This year, an ominous fog had settled down onto Pleasure Point by the 8am start time, reducing visibility to about half a mile. The light was silvery and kind of spooky, like being stuck in a high contrast black and white film. But the P2P was going to go, rain or shine, fog or no.
There are two ways to get around Pleasure Point and into Capitola, coming from Santa Cruz. The outside line around the kelp beds is the longer, but safer route. The inside line is shorter, but forces you to contend with potential surf (and surfers) coming around the point, and the possibility of a grueling kelp crawl if you can’t find a clean route. Local knowledge can provide a big advantage in this regard. Once you’ve got Pleasure Point behind you, you’re aiming for the south side of Capitola pier.
This year, I initially headed toward the outside line, following Duke Brouwer of Surftech/SC, figuring he knew the smart line better than me. But he gained on me enough for me to lose sight of him in the fog, and before we hit the point, I changed course and headed inside. That turned out to be ok; I avoided most of the kelp, and getting too inside of the surf line. And I lined up for a few bumps on the outside of the lineup of surfers, improving my time slightly.
When you hit the sand in Capitola, somebody with a stopwatch records your time. (That list of racers/times ends up on Facebook later in the day, and that is the ONLY modern aspect of this race!) There are no trophies, awards or raffles. There are only high fives and bragging rights. Some racers head straight for one of the beachside bars, like Zeldas, for breakfast and bloody marys. Others paddle back to Santa Cruz, since that’s where your car is parked. I usually do both of those things, but this year I skipped breakfast and got right back in the water with a couple of friends, and headed back. We took our time, talked while we paddled and looked for a few bumps to ride on the North side of the SC wharf.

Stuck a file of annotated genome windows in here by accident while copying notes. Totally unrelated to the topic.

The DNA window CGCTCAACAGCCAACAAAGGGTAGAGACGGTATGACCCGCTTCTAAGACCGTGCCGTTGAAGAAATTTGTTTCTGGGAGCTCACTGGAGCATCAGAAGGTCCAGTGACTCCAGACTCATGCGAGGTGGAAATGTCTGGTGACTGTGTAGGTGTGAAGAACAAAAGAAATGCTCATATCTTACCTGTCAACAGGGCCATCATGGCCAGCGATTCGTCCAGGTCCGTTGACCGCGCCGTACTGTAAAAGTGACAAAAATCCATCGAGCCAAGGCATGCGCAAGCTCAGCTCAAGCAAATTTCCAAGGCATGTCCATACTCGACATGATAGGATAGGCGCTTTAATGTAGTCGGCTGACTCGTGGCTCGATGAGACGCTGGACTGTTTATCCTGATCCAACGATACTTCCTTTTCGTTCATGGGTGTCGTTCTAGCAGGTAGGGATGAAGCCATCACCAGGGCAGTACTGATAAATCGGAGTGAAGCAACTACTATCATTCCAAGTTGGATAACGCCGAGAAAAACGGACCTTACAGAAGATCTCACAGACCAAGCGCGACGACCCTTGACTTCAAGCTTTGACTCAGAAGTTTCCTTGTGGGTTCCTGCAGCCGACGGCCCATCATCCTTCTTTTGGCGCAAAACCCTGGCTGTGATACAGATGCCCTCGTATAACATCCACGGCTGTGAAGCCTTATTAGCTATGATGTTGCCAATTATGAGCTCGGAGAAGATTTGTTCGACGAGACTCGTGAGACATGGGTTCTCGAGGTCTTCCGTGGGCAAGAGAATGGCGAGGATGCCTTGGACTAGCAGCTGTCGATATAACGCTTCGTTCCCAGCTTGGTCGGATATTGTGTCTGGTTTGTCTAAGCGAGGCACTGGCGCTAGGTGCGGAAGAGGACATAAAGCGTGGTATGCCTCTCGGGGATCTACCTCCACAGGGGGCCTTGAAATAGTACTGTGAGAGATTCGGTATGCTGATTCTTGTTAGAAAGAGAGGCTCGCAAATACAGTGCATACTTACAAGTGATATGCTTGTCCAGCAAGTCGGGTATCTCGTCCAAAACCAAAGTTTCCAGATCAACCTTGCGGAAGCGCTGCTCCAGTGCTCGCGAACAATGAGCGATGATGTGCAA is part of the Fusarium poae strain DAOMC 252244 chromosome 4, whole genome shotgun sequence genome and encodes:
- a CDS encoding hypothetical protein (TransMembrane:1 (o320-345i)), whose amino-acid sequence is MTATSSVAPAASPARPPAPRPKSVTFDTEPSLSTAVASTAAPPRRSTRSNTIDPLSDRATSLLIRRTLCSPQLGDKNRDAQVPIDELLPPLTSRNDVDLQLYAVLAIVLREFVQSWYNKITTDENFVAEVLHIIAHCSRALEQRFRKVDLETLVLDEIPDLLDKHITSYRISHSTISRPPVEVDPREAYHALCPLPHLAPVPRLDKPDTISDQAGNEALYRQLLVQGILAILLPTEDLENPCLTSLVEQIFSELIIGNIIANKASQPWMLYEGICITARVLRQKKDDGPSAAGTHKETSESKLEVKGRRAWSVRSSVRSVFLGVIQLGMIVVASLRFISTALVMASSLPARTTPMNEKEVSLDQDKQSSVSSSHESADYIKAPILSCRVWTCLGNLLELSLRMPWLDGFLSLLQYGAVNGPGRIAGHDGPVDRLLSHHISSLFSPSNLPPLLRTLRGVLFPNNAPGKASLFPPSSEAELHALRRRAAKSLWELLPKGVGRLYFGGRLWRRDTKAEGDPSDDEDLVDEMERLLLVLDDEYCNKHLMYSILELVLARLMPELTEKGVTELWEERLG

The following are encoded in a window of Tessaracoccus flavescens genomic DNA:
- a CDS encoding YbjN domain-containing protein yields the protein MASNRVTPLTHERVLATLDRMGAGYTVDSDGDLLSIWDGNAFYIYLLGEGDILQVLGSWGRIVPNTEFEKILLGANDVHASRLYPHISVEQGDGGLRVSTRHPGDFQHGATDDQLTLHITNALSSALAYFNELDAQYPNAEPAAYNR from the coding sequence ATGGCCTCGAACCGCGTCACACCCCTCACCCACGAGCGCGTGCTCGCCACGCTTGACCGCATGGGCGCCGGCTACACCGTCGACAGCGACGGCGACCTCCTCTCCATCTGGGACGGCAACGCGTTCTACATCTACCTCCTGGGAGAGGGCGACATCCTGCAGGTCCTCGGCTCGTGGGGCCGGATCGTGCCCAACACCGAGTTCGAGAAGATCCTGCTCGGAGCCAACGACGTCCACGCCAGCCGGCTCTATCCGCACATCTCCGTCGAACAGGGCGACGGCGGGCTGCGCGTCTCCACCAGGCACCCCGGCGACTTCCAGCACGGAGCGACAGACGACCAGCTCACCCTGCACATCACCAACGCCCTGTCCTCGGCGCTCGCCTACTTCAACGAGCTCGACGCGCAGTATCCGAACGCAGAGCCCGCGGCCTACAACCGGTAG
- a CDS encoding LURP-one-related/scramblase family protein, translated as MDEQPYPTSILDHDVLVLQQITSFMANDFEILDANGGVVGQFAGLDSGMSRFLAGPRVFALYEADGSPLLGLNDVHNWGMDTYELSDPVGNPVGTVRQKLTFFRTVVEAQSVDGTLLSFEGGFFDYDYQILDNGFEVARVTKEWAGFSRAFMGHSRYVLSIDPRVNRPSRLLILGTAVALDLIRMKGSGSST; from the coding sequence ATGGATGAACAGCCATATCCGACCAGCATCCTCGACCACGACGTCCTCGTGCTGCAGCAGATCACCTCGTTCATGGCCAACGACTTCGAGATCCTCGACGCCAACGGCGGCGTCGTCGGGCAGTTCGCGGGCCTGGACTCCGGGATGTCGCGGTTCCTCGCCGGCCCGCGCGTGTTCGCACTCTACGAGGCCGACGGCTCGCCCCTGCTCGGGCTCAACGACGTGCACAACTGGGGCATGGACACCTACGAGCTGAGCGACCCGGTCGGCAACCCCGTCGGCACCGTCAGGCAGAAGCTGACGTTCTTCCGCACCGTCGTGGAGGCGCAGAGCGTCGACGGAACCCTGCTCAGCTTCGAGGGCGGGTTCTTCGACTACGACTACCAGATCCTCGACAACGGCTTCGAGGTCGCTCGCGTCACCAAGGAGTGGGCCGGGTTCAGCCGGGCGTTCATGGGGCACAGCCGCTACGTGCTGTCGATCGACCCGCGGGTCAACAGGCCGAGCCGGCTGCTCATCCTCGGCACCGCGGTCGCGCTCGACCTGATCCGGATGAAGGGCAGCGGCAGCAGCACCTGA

If you’re like me, and you hit a variety of races and events during the year, you get used to pulling out the credit card to register, signing liability waivers and accumulating a pile of new t-shirts (that I never seem to wear…don’t know why). It is very is refreshing to meet up with a bunch of friends for a different kind of race, where the focus is simply on paddling for the fun of it. When all the extraneous elements are removed—registration, timing chips, sponsors promoting their products—you end up with a more pure experience, and more time to just hang out with your paddling friends. More time to make new friends.
And my recommendation to you, especially if you don’t live near Santa Cruz and can’t attend next year’s P2P, is to START AN EVENT LIKE THIS in your own backyard. It is not hard. Whether you paddle on an ocean or a lake, whether you have five paddling partners or five dozen, you can simply pick a date, plan a course, tell your network of paddlers when to show up and GO. Nobody will complain about not getting an award. Everyone will have fun. Everyone will beg you to do it again, year after year. Please do!
Thanks to the Jay Moriarity Foundation for the photos!